The American Dialect Society has voted because as the Word of the Year owing to its increased use in phrases such as "because happy," "because sad," and "because bored." Since it takes an object, it might be thought of as a preposition, but (as in the third example) it sometimes takes a participle or an adjective, can we really call it a preposition? I need to know because curiosity.

  • 3
    Why can't they just speak proper English?
    – WS2
    Jan 6 '14 at 15:16
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    Geoffrey Pullum has a comprehensive piece on it here: languagelog.ldc.upenn.edu/nll/?p=9494. ‘Contrary to all the dictionaries, it is a preposition.’ Jan 6 '14 at 15:29
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    The new because has an overlapping distribution with being :'Because happy, gave $20 to charity' <==> 'Being happy, gave $20 to charity'. 'Being' in this type of construction also connotes at least partial causality. I realise this is contrary to the Pope's opinion. As MOS and WS2 imply, ellipses give rise to weird conclusions if the strange new usages have a classical analysis forced upon them. And there is often more than one possible analysis that can be forced upon them. – Jan 6 '14 at 16:09
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    @MichaelOwenSartin In Manchester they will use 'well' in the kind of way that the rest of us use 'very'. 'My wife is well happy with our new house'. 'I was well pleased with the result'. I'm told it is spreading south and has reached Birmingham, so watch out! This business of using 'because' without an 'of' sounds as if it is another such affectation. We have already had to endure 'enjoy' as though it were an intransitive verb. I encourage the respect of old dialect forms, but creating new ones is ridiculous.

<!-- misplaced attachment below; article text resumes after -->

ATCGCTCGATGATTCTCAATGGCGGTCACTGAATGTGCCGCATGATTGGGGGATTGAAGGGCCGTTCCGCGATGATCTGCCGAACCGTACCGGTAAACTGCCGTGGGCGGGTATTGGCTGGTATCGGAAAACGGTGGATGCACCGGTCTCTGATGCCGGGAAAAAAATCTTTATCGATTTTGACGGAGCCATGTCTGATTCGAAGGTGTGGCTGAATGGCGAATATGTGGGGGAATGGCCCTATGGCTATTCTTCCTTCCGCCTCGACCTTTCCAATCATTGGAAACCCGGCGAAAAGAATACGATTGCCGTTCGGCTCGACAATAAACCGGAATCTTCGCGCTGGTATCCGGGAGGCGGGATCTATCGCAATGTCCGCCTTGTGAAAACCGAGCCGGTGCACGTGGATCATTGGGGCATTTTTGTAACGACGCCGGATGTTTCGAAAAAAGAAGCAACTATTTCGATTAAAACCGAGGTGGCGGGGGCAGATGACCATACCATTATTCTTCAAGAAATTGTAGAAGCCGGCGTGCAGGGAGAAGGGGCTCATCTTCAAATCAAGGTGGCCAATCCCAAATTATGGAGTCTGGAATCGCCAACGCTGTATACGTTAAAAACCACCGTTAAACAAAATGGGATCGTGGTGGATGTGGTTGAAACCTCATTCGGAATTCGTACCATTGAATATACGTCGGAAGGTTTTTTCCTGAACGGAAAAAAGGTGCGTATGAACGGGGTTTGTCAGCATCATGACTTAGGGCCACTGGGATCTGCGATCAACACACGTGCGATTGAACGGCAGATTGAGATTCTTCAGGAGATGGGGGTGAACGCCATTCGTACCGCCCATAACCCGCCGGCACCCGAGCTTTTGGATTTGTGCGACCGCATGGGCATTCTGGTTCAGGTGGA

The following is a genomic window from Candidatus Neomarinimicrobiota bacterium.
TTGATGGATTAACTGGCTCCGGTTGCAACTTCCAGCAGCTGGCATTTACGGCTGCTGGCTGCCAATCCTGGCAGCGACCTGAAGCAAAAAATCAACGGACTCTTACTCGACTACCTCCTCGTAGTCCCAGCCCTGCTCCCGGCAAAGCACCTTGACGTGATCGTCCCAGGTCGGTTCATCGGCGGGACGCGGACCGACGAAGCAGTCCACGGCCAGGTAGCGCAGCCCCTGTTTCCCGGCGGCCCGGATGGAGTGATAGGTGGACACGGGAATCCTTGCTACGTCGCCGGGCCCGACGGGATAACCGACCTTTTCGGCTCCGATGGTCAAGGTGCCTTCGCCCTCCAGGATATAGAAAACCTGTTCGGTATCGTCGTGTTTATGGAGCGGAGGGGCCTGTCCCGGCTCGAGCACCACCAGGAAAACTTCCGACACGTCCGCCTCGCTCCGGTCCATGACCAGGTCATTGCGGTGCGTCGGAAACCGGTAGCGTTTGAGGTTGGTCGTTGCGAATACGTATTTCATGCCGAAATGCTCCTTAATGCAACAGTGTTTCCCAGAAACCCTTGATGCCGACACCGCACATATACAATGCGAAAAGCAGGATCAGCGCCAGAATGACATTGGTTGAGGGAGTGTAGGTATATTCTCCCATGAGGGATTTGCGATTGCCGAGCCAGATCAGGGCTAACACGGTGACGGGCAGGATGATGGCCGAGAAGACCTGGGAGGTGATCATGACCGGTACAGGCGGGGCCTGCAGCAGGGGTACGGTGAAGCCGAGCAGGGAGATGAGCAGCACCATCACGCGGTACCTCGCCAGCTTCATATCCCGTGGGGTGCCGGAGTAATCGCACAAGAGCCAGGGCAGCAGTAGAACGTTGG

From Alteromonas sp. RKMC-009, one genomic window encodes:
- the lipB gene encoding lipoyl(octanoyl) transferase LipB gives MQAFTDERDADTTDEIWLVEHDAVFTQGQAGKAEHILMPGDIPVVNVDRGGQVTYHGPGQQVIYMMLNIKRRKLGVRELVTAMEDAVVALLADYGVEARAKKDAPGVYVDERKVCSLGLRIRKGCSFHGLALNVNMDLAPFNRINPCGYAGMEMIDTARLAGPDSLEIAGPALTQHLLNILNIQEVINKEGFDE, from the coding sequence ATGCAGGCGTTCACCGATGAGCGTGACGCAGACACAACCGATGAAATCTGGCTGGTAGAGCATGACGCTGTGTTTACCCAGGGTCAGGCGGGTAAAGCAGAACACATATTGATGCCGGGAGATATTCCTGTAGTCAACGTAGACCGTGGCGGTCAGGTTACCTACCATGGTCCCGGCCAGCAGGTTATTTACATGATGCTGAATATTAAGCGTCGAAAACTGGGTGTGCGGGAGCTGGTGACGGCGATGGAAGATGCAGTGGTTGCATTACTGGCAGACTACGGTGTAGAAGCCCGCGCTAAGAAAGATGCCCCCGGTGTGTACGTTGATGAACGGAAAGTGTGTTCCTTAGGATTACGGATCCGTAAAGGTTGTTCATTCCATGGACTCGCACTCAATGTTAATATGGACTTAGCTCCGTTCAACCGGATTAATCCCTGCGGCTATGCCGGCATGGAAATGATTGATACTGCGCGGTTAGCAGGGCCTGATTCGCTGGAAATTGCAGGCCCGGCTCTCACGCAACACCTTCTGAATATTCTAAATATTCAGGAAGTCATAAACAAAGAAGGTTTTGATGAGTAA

– WS2
    Jan 9 '14 at 9:18
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    @ws2 You need to get out more; I see this usage all over the web. And as far as the OED is concerned, yes there will be a threshold beyond which they will feel obliged to include a new word because they recognise that languages are fluid and evolve over time.
    – ianjs
    May 10 '14 at 9:42

Because' has become a preposition, because grammar.

The word "because," in standard English usage, is a subordinating conjunction, which means that it connects two parts of a sentence in which one (the subordinate) explains the other. In that capacity, "because" has two distinct forms. It can be followed either by a finite clause (I'm reading this because [I saw it on the web]) or by a prepositional phrase (I'm reading this because [of the web]). These two forms are, traditionally, the only ones to which "because" lends itself.

Read more:



First of all, I don't see any object in your examples. In any of these because is followed by an adjective: happy, sad, bored.

Furthermore, you should rather think of it being an ellipse as mentioned in comments.

I don't go to the party, because (I am) tired. [or ...because of being tired]
I trust him, because (he is) honest.

Then, of course there are use cases where the verb being dropped is not to be; and because is indeed followed by something not being an adjective but by a noun. This noun may indeed be an object in a non-shortened version.

I hate it because reasons.

You can consider this an ellipse of, for example:

I hate it because of several reasons (...that I don't want to mention, because too many).
I hate it because there are many reasons that ...

So, because is actually used as because of and because of because of being a preposition, the 'new' because is also (and still) a preposition... because period.


We know the preposition "because" can take a NP, a PP with 'of', or a clause as its complement.

I won't go there because I am tired. (Clause as complement)

The part "I am" can be omitted. After ellipsis, we can say:

I won't go there, because tired.

Therefore, because can be followed by an adjective, such as 'happy', 'sad', 'bored', 'tired' etc.

I won't go there, because tired.

Here, it is understood as "because I am tired".


In homage to the aphoristic spirit of the American Midwest:

Because needs fixed.

(you may take that either way.)

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